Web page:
A couple of weeks ago I blogged about our Library Summer Reading Challenge – well, during this week’s library visit I discovered a poetry anthology edited by much loved British poet Roger McGough and illustrated by Satoshi Kitamura: The Ring of Words (Faber and Faber, 1998). It is wonderful! My children have been a fan of Roger McGough before they even realised it because he was the narrator for the beautifully produced video of animated Eric Carle stories – now we are enjoying some of his own poems set among this very eclectic collection.
The title comes from a short, thought-provoking poem by Robert Louis Stevenson:
Bright is the ring of words
When the right man rings them,
Fair the fall of songs
When the singer sings them.
Still they are carolled and said -
On wings they are carried -
After the singer is dead and the maker buried.
Set both at the beginning and the end of the anthology, this poem brings the book full circle and each time I read it I feel I am peeling off another layer of meaning – perhaps also because of the other poems in the anthology we’ve read together in the meantime. McGough has indeed been the right person to ring this ring of words – there are poems about everything under the sun, from echoes to ghosts to a cat spinning in a washing machine – all apparently very disparate but all in harmony with each other in creating delightful surprises with words – like Thomas Hood’s “No“, so readable and “modern”, yet Hood lived from 1789-1845! McGough, however, doesn’t give any extraneous information beyond the actual poem apart from the name of the poet – so in a sense it is the perfect introduction for enquiring minds to delve into poetry.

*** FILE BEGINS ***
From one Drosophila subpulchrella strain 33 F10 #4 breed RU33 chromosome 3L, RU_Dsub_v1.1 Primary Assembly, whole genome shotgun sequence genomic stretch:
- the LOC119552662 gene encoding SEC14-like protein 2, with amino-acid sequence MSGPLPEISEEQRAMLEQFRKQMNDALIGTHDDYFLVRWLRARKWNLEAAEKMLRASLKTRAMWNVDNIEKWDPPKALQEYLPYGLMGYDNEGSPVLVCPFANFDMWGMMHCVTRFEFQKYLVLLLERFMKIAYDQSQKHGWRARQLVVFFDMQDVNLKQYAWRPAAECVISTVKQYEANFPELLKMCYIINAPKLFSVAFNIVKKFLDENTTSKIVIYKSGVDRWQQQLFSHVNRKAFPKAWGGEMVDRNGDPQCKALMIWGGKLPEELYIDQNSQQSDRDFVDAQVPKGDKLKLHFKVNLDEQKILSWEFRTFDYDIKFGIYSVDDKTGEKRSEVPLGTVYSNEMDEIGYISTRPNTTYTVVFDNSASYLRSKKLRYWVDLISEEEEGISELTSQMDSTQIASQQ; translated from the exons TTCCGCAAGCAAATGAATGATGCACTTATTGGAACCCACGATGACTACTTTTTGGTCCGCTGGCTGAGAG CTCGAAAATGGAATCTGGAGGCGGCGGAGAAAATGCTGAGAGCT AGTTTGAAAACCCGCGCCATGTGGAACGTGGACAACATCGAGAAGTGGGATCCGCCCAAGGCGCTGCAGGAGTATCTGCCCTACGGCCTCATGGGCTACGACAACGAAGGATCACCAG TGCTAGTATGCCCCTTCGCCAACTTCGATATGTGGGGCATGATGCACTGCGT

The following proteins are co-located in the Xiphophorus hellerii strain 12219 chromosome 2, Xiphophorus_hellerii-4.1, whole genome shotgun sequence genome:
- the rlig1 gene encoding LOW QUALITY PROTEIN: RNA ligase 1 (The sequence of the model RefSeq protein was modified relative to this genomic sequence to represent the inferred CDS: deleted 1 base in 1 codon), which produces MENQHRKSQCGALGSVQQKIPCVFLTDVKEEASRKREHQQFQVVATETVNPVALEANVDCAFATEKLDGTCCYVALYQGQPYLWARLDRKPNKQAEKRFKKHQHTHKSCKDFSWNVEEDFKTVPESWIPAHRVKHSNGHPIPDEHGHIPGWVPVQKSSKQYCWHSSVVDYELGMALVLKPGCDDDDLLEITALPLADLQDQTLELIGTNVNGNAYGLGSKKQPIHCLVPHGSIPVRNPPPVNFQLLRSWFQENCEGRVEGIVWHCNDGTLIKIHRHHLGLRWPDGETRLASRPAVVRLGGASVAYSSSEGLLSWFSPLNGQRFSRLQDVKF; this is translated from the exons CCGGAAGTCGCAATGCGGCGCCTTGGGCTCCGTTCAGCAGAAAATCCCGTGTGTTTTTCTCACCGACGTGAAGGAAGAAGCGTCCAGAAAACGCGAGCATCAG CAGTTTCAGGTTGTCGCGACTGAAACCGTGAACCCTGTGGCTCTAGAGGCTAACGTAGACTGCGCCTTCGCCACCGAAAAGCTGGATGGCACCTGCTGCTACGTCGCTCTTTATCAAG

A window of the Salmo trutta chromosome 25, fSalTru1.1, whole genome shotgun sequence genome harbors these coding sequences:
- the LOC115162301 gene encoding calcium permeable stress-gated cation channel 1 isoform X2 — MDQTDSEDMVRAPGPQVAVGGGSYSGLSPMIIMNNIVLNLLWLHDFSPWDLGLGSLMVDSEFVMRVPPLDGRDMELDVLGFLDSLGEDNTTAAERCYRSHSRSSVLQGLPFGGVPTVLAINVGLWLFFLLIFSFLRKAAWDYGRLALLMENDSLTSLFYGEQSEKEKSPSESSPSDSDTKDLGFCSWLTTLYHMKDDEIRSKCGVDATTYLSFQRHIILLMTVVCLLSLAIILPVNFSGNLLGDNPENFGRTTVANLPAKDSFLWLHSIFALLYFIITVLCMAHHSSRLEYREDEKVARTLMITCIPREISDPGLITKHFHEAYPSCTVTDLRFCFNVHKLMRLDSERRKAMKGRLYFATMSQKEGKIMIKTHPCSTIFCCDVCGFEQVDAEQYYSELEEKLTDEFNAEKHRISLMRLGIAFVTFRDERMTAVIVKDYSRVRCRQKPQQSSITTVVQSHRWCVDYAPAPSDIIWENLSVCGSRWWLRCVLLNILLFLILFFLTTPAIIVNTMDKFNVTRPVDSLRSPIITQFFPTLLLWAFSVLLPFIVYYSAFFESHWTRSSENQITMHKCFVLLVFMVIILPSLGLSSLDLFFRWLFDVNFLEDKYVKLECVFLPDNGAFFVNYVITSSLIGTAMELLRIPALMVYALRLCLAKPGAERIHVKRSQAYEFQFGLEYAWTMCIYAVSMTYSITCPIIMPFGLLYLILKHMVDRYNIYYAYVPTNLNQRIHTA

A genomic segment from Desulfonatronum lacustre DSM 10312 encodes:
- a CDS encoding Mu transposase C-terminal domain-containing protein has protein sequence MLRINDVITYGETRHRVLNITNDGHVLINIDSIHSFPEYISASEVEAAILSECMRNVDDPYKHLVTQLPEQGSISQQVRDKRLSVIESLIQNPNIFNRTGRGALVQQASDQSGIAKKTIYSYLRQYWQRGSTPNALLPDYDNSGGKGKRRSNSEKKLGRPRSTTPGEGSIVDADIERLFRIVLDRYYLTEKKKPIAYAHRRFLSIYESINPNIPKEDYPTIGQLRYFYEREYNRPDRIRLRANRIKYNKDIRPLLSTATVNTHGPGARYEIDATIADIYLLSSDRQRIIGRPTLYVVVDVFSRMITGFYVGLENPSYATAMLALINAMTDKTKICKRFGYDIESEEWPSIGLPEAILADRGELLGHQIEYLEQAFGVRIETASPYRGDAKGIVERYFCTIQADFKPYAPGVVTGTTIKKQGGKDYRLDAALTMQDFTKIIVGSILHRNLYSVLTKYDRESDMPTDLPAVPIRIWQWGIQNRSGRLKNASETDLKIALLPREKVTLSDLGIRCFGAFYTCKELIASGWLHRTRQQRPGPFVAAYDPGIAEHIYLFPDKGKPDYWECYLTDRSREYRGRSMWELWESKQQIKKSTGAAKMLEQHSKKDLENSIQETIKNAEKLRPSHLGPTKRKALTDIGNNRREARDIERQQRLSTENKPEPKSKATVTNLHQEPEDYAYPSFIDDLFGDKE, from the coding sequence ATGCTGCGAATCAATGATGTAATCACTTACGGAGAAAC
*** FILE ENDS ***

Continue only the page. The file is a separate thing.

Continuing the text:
Kitamura’s black and white illustrations shift their style subtly to the poetry – and sometimes add an extra layer of meaning – so for example, June Crebbin’s shape poem “Kite” about a kite getting stuck in a tree is stuck in a tree! It is no surprise when you look deeper into the illustrations to learn that Kitamura won the UK’s prestigious National Art Library Illustration Award for The Ring of Words in 1999.
And so we return to the ring of words and Naoshi Koriyama’s beautiful poem “Unfolding Bud”: yes, you do need to allow poetry the time to unfold -
“Revealing its rich inner self, As one reads it
And over Again.”
And I can see that we will either be hogging this book from the library for a while or we’ll have to go out and get our own copy…